Saturday, February 27, 2010

Charter schools to become Federal schools?

The Obama administration plans to significantly expand the flow of federal aid to charter schools, money that has driven a 15-year expansion of their numbers, from just a few dozen in the early 1990s to some 5,000 today. But in the first Congressional hearing on rewriting the No Child Left Behind law, lawmakers on Wednesday heard experts, all of them charter school advocates, testify that Washington should also make sure charter schools are properly monitored for their admissions procedures, academic standards and financial stewardship.

The president of one influential charter group told the House Education and Labor Committee that the federal government had spent $2 billion since the mid-1990s to finance new charter schools but less than $2 million, about one-tenth of 1 percent, to ensure that they were held to high standards. “It’s as if the federal government had spent billions for new highway construction, but nothing to put up guardrails along the sides of those highways,” said Greg Richmond, president of the National Association of Charter School Authorizers.

Charter schools operate mainly with state financing, and with less regulation than traditional public schools. A provision of the No Child law offers federal startup grants, usually in the range of $150,000 per school, to charter organizers to help them plan and staff a new school until they can begin classes and obtain state per-pupil financing. The federal money has provided crucial early support to many successful charter schools, but has also attracted many people with little education experience who have opened chaotic schools that have floundered.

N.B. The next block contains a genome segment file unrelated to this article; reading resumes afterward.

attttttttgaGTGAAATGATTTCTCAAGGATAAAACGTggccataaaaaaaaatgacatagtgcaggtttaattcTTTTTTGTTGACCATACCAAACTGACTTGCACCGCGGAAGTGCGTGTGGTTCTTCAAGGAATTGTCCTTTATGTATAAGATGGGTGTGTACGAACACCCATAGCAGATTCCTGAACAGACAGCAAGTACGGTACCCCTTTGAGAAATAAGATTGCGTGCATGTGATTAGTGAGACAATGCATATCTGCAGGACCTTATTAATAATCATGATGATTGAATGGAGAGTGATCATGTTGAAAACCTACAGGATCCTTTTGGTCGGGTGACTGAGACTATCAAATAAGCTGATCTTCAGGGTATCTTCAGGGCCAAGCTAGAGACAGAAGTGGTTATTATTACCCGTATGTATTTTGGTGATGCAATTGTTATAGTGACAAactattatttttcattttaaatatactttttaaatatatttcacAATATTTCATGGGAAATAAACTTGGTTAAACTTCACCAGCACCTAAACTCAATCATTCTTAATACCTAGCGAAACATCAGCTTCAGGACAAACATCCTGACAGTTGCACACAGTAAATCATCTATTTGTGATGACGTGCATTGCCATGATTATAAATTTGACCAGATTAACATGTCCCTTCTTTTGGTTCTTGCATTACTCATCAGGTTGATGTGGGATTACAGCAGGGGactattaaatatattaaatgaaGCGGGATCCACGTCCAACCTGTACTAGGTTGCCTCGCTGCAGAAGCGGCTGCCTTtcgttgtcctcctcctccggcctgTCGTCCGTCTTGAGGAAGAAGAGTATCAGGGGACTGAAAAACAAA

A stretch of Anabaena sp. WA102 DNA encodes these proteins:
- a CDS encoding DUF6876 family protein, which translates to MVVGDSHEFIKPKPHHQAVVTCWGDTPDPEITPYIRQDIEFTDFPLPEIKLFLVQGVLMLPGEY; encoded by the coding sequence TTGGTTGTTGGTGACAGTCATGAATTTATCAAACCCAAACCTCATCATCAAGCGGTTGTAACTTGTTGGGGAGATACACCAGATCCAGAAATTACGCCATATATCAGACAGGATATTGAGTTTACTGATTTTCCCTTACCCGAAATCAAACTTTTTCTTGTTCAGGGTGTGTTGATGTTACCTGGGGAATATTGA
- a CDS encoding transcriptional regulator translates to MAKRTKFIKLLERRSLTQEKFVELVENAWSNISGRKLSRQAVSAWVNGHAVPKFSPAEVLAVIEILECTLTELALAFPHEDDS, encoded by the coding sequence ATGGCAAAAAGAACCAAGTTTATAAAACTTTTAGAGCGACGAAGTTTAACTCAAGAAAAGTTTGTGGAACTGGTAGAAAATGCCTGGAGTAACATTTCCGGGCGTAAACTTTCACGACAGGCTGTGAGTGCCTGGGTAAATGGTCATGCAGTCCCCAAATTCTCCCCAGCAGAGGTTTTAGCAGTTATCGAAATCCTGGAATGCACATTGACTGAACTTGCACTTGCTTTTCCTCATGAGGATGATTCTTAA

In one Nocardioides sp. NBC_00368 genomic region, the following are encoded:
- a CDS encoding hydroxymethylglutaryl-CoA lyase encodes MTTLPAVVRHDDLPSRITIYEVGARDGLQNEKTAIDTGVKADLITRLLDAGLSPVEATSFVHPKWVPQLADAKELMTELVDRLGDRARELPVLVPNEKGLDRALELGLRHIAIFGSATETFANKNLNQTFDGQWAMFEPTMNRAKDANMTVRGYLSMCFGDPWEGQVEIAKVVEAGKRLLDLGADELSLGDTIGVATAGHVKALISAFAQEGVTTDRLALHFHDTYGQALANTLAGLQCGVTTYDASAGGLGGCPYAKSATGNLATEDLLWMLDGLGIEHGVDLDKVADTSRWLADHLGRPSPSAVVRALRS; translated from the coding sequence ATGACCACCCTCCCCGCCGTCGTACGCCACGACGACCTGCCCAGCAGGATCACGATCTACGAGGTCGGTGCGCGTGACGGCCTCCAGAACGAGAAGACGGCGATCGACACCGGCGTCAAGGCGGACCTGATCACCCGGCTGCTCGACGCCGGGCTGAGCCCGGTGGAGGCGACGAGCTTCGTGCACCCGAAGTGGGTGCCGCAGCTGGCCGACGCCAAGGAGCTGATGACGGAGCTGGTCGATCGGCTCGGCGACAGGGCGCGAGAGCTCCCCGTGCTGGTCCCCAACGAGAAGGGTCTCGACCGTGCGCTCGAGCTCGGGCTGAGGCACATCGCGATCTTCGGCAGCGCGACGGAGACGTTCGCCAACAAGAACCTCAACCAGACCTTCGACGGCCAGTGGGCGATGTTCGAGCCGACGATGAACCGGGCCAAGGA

The administration’s proposal for rewriting the law would increase federal financing for charter schools to $490 million in 2011 from about $256 million in 2010. It would also, for the first time, allow the funds to be used to finance additional schools opened by a charter operator, if the original school has been successful.

Representative George Miller, the California Democrat who is the committee chairman and helped write the No Child law, said in opening the hearing that the law’s requirements for annual testing had placed a spotlight on students across the nation who were falling behind. “But we also know the law didn’t get everything right,” he said, “and we cannot afford to wait to fix it.”